Oxidative stress results from an oxidant/antioxidant imbalance, an excess of oxidants and/or a depletion of antioxidants. A vast amount of circumstantial evidence implicates oxygen-derived free radicals (especially, superoxide and hydroxyl radical) and high energy oxidants (such as peroxynitrite) as mediators of secondary damage associated with spinal cord injury. Reactive oxygen species (ROS) (e.g., superoxide, peroxynitrite, hydroxyl radical and hydrogen peroxide) are all potential reactants capable of initiating DNA single strand breakage, with subsequent activation of the nuclear enzyme poly (ADP ribose) synthetase (PARS), leading to eventual severe energy depletion of the cells, and necrotic-type cell death. Moreover, Poly(ADP-ribosyl)ation is regulated by the synthesizing enzyme poly(ADP-ribose) polymerase-1 (PARP-1) and the degrading enzyme poly(ADP-ribose) glycohydrolase (PARG). Here, we review the roles of ROS, PARP-1 and PARG in spinal cord injury as well as the beneficial effect of the in vivo treatment with novel pharmacological tools (e.g. peroxynitrite decomposition catalysts, selective superoxide dismutase mimetics (SODm), PARP-1 and PARG inhibitors.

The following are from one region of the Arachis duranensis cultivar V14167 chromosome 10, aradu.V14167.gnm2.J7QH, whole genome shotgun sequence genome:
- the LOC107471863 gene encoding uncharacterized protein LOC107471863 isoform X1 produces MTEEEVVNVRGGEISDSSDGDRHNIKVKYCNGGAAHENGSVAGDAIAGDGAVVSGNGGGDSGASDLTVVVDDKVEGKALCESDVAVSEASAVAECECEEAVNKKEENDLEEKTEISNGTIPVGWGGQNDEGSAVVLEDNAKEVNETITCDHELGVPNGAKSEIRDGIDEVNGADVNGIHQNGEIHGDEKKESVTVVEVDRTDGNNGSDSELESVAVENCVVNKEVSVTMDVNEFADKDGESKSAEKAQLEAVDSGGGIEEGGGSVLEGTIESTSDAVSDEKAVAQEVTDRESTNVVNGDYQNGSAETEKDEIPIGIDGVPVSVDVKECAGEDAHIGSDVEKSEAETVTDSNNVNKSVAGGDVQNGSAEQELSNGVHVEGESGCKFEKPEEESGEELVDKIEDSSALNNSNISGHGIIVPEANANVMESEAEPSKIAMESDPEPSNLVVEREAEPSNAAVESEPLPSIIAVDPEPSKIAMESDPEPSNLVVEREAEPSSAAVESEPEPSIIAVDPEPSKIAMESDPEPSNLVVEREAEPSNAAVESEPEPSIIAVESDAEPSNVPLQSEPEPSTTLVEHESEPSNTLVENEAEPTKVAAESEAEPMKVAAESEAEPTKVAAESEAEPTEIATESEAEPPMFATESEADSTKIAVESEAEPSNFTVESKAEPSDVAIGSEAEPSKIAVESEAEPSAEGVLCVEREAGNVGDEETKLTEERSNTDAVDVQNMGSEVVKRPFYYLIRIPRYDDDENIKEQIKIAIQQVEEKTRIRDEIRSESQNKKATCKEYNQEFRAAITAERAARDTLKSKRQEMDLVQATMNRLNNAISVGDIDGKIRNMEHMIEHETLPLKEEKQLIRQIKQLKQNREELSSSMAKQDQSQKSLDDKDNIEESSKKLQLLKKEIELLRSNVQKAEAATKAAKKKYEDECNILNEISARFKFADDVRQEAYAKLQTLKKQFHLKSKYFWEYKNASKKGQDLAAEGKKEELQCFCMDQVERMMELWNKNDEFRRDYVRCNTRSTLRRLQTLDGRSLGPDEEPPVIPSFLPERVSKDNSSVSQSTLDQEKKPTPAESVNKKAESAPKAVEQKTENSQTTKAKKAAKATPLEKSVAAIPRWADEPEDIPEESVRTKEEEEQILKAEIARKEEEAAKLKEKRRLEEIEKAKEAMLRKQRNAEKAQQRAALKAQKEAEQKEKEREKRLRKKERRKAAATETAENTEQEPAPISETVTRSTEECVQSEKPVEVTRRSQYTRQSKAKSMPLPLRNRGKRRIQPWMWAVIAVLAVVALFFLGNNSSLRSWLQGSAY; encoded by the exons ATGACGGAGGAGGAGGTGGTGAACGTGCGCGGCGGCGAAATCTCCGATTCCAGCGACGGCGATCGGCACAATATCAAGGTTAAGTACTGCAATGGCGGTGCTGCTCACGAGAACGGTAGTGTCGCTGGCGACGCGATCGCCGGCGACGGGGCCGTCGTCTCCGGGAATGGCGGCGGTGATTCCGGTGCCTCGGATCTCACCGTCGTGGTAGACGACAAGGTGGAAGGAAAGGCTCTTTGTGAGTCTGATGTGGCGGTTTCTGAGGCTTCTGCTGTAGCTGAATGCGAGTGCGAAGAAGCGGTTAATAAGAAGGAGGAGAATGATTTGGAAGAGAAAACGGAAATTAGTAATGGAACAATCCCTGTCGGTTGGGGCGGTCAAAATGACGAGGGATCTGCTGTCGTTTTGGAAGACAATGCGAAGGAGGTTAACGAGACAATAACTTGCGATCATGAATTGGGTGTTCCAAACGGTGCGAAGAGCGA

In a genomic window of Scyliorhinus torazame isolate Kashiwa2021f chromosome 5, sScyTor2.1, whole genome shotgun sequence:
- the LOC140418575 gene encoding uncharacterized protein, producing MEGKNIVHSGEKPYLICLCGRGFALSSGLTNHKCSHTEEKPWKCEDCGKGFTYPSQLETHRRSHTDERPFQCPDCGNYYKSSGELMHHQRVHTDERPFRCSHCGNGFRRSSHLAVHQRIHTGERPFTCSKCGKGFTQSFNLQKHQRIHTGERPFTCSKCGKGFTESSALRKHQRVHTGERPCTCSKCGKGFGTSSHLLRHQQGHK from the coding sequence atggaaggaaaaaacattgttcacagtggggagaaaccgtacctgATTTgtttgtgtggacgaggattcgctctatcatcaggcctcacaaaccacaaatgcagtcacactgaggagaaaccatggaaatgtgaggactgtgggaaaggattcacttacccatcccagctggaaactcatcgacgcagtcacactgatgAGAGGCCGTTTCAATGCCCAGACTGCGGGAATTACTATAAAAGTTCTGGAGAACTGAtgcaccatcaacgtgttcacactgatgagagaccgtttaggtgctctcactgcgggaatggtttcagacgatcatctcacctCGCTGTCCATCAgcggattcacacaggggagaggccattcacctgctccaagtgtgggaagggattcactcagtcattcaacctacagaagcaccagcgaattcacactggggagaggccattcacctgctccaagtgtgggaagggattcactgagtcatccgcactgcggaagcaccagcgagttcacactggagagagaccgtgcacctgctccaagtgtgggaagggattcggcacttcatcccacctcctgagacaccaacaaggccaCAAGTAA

Keywords: Spinal cord injury, free radicals, PARP, PARG, GSH, peroxynitrite decomposition catalyst, catalytic antioxidant
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